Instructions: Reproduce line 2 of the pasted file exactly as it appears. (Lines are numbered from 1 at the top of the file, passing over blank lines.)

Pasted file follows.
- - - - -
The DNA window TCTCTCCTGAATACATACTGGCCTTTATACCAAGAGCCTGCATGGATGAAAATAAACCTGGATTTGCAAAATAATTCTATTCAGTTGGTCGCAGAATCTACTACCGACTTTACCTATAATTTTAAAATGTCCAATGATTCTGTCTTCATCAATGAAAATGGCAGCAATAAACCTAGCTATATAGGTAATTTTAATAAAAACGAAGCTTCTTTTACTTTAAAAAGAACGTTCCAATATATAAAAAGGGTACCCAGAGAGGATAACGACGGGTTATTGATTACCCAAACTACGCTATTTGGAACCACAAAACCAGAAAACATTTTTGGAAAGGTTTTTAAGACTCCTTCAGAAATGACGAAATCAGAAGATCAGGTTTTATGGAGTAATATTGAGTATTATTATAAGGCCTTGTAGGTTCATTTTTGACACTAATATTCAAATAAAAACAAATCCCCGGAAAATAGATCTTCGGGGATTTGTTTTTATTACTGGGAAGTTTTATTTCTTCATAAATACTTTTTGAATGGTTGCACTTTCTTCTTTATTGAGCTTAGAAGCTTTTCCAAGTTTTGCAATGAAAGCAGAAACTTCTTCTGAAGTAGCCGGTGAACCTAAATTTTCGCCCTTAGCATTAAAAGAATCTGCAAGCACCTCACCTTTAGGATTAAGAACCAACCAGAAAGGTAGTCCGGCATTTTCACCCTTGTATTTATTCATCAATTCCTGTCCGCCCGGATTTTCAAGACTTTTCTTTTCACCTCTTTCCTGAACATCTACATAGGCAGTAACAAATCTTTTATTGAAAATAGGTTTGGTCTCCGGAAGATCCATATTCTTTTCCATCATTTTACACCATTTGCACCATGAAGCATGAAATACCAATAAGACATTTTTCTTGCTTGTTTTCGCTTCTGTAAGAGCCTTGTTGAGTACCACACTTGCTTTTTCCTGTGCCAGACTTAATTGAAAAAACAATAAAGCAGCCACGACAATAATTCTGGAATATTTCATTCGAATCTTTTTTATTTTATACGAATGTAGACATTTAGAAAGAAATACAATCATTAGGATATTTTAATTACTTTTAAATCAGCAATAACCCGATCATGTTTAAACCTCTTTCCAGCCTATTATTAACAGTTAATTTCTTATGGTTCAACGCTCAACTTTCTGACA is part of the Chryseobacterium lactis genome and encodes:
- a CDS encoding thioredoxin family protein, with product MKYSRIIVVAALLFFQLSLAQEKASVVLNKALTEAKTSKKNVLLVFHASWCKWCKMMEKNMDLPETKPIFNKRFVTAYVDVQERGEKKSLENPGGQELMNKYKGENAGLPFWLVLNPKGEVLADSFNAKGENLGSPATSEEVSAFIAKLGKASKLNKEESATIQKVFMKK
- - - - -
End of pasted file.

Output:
- a CDS encoding thioredoxin family protein, with product MKYSRIIVVAALLFFQLSLAQEKASVVLNKALTEAKTSKKNVLLVFHASWCKWCKMMEKNMDLPETKPIFNKRFVTAYVDVQERGEKKSLENPGGQELMNKYKGENAGLPFWLVLNPKGEVLADSFNAKGENLGSPATSEEVSAFIAKLGKASKLNKEESATIQKVFMKK